Concrete slabs generally don’t do much except support structures and enclose space. If some researchers have it their way, however, those slabs may double as components in electronic circuits.
Materials scientists at the State University of New York at Buffalo have made crude electronic devices from Portland cement, the widely used gray powder that forms concrete when it’s mixed with sand, gravel, and water.
With minor modifications of the standard formula, Sihai Wen and Deborah D.L. Chung poured soap-bar-size blocks of cement that act as one-way electricity valves known as diodes. The blocks also function as heat-sensitive sources of electric current known as thermocouples, the team reports in the July Journal of Materials Research.
“The idea is to use the concrete structure itself to manipulate electronic signals,” Chung says.
If such components work when sand and stone are included, they could have a wide variety of applications, such as temperature sensing, says Thomas O. Mason of Northwestern University in Evanston, Ill.
Because the devices may also exhibit the so-called thermoelectric effect (SN: 9/6/97, p. 152),
Chung is most excited by the possibility of using the new concrete to heat and cool structures.
“When the current flows one way, it gives heating. The other way, it gives cooling,” she explains. Such temperature controls could prove useful, for example, in roadways where a little heat in the winter could melt dangerous ice.
In making their prototype electronic cement, the Buffalo researchers took cues from everyday semiconductor components. Those devices have junctions where an electron-rich material meets another material with an electron shortage. Voltage differences, which are the basis of transistor action, spontaneously develop at these junctions.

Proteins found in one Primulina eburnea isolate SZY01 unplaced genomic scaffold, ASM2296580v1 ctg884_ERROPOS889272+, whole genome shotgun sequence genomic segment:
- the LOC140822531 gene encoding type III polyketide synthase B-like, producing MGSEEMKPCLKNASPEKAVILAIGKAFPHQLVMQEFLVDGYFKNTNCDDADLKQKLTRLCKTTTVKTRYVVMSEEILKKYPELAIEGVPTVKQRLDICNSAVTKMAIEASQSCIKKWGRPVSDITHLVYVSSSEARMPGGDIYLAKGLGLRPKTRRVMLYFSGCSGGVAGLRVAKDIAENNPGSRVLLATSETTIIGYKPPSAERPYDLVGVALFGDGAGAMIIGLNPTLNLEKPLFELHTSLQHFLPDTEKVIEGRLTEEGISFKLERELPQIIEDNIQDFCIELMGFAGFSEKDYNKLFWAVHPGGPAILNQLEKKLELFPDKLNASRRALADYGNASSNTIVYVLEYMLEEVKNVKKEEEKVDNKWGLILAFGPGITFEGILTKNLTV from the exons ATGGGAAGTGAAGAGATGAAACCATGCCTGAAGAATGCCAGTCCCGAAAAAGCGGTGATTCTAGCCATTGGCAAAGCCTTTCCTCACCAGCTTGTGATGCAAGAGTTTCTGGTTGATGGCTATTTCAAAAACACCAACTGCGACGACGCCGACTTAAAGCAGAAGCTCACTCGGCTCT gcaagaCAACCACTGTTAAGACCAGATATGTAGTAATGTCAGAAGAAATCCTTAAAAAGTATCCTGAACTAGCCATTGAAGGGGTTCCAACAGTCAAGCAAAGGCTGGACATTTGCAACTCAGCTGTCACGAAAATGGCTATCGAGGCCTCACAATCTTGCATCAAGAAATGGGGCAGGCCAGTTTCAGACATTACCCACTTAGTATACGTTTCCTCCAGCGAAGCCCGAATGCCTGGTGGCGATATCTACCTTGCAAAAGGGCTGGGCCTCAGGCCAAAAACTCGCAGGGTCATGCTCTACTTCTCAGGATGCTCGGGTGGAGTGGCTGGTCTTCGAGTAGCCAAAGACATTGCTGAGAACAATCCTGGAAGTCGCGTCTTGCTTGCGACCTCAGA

To create cement with excess electrons, Wen and Chung added ingredients such as steel fibers.
For a deficit of electrons, they added substances such as carbon fibers. The researchers then fabricated cement blocks with junctions by filling a mold half with the electron-rich cement and half with the electron-poor variety.
The new concrete may have pitfalls, says Paul J. Tikalsky of Pennsylvania State University in State College. For instance, electric currents in concrete might hasten corrosion of reinforcing steel bars. Also, he suspects that heating and cooling a building with thermoelectric concrete would be inefficient.
Chung remains optimistic. Electronic functions could stay in parts of slabs away from steel bars, she claims. And she suspects that by increasing the concrete’s conductivity she might make heating and cooling efficient enough to compete with more conventional means of climate control.